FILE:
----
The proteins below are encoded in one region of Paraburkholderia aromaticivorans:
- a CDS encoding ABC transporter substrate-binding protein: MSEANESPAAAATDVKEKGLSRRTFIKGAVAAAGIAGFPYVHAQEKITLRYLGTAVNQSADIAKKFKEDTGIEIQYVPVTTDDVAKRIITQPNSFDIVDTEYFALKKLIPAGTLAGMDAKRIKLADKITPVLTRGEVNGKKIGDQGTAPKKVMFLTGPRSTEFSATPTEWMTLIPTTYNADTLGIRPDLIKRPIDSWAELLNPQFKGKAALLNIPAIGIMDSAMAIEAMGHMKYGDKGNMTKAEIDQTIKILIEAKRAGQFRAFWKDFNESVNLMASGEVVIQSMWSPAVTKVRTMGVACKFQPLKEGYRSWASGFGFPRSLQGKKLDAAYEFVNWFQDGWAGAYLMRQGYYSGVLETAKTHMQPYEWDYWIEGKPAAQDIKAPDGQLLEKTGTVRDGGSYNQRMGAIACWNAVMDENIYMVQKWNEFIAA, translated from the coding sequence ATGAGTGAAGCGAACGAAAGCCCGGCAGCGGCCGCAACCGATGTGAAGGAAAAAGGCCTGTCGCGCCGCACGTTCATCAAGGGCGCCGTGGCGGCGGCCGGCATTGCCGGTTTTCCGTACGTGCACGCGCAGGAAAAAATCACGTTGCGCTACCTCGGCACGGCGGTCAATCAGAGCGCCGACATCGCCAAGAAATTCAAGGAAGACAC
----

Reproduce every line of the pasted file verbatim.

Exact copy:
The proteins below are encoded in one region of Paraburkholderia aromaticivorans:
- a CDS encoding ABC transporter substrate-binding protein: MSEANESPAAAATDVKEKGLSRRTFIKGAVAAAGIAGFPYVHAQEKITLRYLGTAVNQSADIAKKFKEDTGIEIQYVPVTTDDVAKRIITQPNSFDIVDTEYFALKKLIPAGTLAGMDAKRIKLADKITPVLTRGEVNGKKIGDQGTAPKKVMFLTGPRSTEFSATPTEWMTLIPTTYNADTLGIRPDLIKRPIDSWAELLNPQFKGKAALLNIPAIGIMDSAMAIEAMGHMKYGDKGNMTKAEIDQTIKILIEAKRAGQFRAFWKDFNESVNLMASGEVVIQSMWSPAVTKVRTMGVACKFQPLKEGYRSWASGFGFPRSLQGKKLDAAYEFVNWFQDGWAGAYLMRQGYYSGVLETAKTHMQPYEWDYWIEGKPAAQDIKAPDGQLLEKTGTVRDGGSYNQRMGAIACWNAVMDENIYMVQKWNEFIAA, translated from the coding sequence ATGAGTGAAGCGAACGAAAGCCCGGCAGCGGCCGCAACCGATGTGAAGGAAAAAGGCCTGTCGCGCCGCACGTTCATCAAGGGCGCCGTGGCGGCGGCCGGCATTGCCGGTTTTCCGTACGTGCACGCGCAGGAAAAAATCACGTTGCGCTACCTCGGCACGGCGGTCAATCAGAGCGCCGACATCGCCAAGAAATTCAAGGAAGACAC